47
Q

Define fatigue

A

abnormal or pathological fatigue characterised by weakness unrelated to previous exertion levels and is usually not ameliorated by rest

48
Q

Prevalence of fatigue in long term

A

16-70%

49
Q

When should therapy for patients experiencing fatigue be done

A

periods of the day when they are most alert

50
Q

management strategies for fatigue

A

exercise
establishing good sleep patterns
avoidance of sedatives
avoidance of excessive alcohol

51
Q

Incontinence

A

dysfunction of the bladder or bowel may be caused by a combination of stroke related impairments ( eg. weakness, cognitive or perceptual impairments)
pelvic floor exercises

52
Q

Pressure care is used for

A

pressure ulcers are areas of localised damage to the skin and underlying tissue due to pressure, shear or friction

53
Q

who should get pressure care

A

all stroke survivors are at risk therefore they should have pressure care risk assessment and regular evaluation

all high risk patients should be provided with appropriate pressure relieving aids and strategies including a pressure relieving mattress

54
Q

Main strategies for treatment (pressure care)

A

local treatment of wound (dressings, topical applications)
Pressure relief (beds, mattresses, cushions, patient repositioning)
Treatment of concurrent conditions which may delay healing (poor nutrition, infection )
EStim(electromagnetic, US, Laser)

55
Q

prevalence of falls in inpatients

A

79% at risk

56
Q

do balance and mobility predict falls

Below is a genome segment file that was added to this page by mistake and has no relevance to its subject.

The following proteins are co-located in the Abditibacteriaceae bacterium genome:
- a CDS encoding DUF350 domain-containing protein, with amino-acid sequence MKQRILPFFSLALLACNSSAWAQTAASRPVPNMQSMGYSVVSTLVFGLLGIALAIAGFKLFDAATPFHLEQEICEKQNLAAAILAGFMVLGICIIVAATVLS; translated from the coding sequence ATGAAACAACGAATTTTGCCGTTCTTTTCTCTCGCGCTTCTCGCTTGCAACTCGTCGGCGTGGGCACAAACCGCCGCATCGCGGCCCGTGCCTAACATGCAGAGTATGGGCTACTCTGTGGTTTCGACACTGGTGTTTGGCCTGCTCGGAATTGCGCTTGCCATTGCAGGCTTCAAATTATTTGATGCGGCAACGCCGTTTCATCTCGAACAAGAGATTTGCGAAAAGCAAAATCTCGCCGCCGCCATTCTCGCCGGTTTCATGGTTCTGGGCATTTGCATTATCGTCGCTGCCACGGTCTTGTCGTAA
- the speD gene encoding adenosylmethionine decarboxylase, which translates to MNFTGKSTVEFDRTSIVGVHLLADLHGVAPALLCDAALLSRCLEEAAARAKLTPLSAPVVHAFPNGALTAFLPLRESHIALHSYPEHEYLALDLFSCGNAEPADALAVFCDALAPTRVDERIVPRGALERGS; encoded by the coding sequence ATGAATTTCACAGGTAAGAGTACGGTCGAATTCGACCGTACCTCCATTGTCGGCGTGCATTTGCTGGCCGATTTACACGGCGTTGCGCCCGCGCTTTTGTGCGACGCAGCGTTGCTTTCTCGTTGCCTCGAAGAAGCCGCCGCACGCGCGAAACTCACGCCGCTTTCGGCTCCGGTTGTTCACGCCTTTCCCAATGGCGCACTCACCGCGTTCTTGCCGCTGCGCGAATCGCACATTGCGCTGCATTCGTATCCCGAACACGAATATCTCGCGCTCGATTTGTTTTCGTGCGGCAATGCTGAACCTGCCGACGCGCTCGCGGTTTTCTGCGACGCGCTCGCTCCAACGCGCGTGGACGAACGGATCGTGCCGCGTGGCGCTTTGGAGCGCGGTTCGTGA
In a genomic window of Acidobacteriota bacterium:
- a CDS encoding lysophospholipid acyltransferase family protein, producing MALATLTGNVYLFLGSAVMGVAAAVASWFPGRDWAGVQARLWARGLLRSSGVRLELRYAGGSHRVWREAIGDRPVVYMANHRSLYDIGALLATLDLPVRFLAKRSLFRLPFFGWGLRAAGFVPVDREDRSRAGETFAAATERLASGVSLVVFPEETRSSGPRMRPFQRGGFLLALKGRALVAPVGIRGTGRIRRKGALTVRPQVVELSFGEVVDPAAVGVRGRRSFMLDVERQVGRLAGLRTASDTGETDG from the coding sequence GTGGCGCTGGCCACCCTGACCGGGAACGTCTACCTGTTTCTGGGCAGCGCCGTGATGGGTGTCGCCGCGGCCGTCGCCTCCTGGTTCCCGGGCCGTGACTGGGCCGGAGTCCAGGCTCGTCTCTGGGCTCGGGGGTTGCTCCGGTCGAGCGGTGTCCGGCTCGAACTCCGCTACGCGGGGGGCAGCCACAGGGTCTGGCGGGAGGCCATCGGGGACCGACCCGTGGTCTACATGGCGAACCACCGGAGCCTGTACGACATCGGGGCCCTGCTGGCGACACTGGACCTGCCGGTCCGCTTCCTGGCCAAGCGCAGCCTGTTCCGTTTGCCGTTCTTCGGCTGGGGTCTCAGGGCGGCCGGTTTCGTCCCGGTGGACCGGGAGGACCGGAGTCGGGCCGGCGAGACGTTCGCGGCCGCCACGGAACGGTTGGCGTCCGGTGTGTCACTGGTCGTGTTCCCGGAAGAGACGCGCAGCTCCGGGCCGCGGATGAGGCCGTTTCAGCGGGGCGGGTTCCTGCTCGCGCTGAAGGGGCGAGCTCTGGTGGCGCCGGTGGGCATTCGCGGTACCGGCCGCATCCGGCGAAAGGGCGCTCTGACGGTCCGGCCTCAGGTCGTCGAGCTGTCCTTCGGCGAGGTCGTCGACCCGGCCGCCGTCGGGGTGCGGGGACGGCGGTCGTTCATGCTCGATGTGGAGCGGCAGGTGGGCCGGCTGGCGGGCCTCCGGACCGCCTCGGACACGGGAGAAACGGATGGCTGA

A

no

57
Q

what should intervention target to reduce falls risk

A

stroke specific problems such as difficulty standing

58
Q

when should falls risk assessment be undertaken

A

on admission to hospital

59
Q

ICF analysis includes

A

environmental factors
personal factors
functioning factors
physical impairments

60
Q

treatment plans include

A

SMART goals
specific treatment strategies for each problem
identify resting positions (bed/chair)
Identify handling/assistance requirements for health pros or family/carer during bed mobility, transfers, sitting, standing and mobility
identify mobility level
identify practice that can be carried out independently by patient or with assistance from family/carer

61
Q

Functional activity retraining is centred around

A

bed mobility, sitting balance, sit to stand, standing balance, transfers, gait, UL function, outdoor/community mobility and high level balance

62
Q

Strengthening is centred around

A

targeted areas of weakness with consideration of optimisation for neuroplasticity

63
Q

flexibility treatment is centred around

A

management and prevention

64
Q

What types of specific impairments might need to be considered as part of any treatment plan

A
respiratory dysfunction
pain
oedema
subluxation 
joint stiffness
vestibular dysfunction
65
Q

Ways to maximise sensory feedback to ensure optimal motor performance

A

visual feedback : mirrors, video, targets, scales
Auditory feedback : verbal, biofeedback
Sensory feedback : handling, tactile facilitation, strapping, compression (bandaging/tubigrip)

66
Q

What are the aims of physiotherapy following stroke

A
prevent/manage secondary complications
optimise cardiorespiratory function 
optimise motor performance 
increase physical fitness and strength
inspire interest and motivation 
promote mental and physical vigour
67
Q

what are some benefits of physiotherapy in stroke cases

A

prevention of complications such as contracture, subluxation, swelling of extremities, pressure ulcers, falls
fatigue
loss of cardiorespiratory fitness
improved positioning and handling by health professionals and the family/carer
overcoming learned non-use or compensations through positive movement experiences
management of impairments such as weakness, sensory loss, flexibility, tone and spasticity

68
Q

How much?

A

rehab should be structured to provide as much practice as possible within the first 6 m after stroke
minimum PT 1h/day 5x/week

task specific circuit classes/video self modelling can increase amount of practice
pts should be encouraged to practice skills learnt in therapy throughout the remainder of the day

69
Q

Timing

A

patients should be mobilised as early and as frequently as possible